The country’s biggest telecommunications company, MTC, yesterday clarified that gathering customers’ biometric information during SIM card registration should not cause concern.
According to the company, it has gone the extra mile to ensure data security and pledged it would never use the gathered information for any other purpose than curbing cybercrime.
The mobile telecommunications company has been scanning customers’ fingerprints and taking face photos during the mandatory SIM registration process.
However, some community members feel a certified copy of either an ID or passport should suffice.
“The information that we obtain from customers will always be handled with the utmost privacy that it deserves. We are not sharing any customer information with a third party or institution unless that customer consents,” pledged MTC’s Tim Ekandjo yesterday.
He added that various countries have already implemented biometrics as part of SIM registration, including Ghana, Lesotho, Tanzania and now SA.
“We are all realising that simply having the customers’ ID and address is not enough. With biometrics, we have now safeguarded your identity digitally and nobody will be able to replicate it. That is why we are doing it – not for any other things,” detailed Ekandjo.
He added that MTC has made biometric data a condition of service and that if, for whatever reason, a subscriber does not want to have their pictures or fingerprints taken, their services will be indefinitely suspended.
“If you decide not to go through the entire SIM Verifi system, you will, unfortunately, by deadline day, not be able to do business with us,” said Ekandjo.
Customers using false identity documents have defrauded MTC in the past.
Ekandjo said since the implementation of the Verifi system, the company has reduced fraudulent activities by 80%.
Verifi, therefore, covers the basic SIM registration requirements and goes further to obtain biometric data from customers.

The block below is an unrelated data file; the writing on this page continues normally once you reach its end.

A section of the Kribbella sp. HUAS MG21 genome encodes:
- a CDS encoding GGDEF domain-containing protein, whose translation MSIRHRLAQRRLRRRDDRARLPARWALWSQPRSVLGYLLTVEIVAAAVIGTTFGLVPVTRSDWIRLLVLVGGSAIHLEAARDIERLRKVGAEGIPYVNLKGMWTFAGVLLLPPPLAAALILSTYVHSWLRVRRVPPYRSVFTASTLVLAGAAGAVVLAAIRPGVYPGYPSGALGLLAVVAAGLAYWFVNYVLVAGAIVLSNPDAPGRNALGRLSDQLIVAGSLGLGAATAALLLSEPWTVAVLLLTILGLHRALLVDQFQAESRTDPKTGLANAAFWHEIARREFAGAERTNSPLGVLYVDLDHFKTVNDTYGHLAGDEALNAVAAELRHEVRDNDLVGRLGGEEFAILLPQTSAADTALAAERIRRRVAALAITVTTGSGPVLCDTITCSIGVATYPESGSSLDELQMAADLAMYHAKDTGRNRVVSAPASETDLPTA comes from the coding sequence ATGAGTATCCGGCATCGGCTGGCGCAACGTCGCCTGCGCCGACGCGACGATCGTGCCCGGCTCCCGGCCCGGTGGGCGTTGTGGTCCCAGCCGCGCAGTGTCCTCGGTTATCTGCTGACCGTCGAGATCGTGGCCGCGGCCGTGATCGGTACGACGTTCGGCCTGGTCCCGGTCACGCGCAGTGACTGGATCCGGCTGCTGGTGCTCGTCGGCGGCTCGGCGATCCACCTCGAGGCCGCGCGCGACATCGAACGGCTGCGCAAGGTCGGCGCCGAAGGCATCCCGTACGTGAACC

Ekandjo said the most common crimes include online scams (phishing), digital extortion, business email compromise, ransomware (malware designed to deny user access to company documents) and botnets (compromised machines used to automate large-scale campaigns).
Ekandjo added: “We have been in this business for 27 years, and we have never had any instance of a leak of a customer’s confidential information. We are operating this in terms of the draft Namibia Data Protection Bill, which adheres to the GDPR (General Data Protection Regulation)”.
Mandatory SIM registration is in preparation for protecting digital identities from cybercrime.
This exercise also aims to ensure effective regulation of a technological landscape that significantly benefits society, the economy and Namibia’s governance.
To date, MTC has registered 969 235 of the 2.7 million subscribers. The team said they are aggressively working towards registering the remaining customers before the year ends.
“There is nothing illegal about this. There is nothing in the law that prohibits this from happening. What the regulator was saying is that SIM registration does not require biometrics. We have just gone a bit further to protect you and us,” said MTC’s legal, compliance and risk officer Patience Kanalelo.
She explained that facial recognition and thumbprints are an extension of an already-known process but argued all this information is the same.
“We (MTC) have been gathering your IDs. Banks also have them, so this is not private anymore. When travelling, home affairs has your biometrics. This is stored in a secured cloud. The laws do protect you that these cannot be shared unless you agreed to them. It’s not new for us to store your personal information. We have been doing it for 27 years,” said Kanalelo.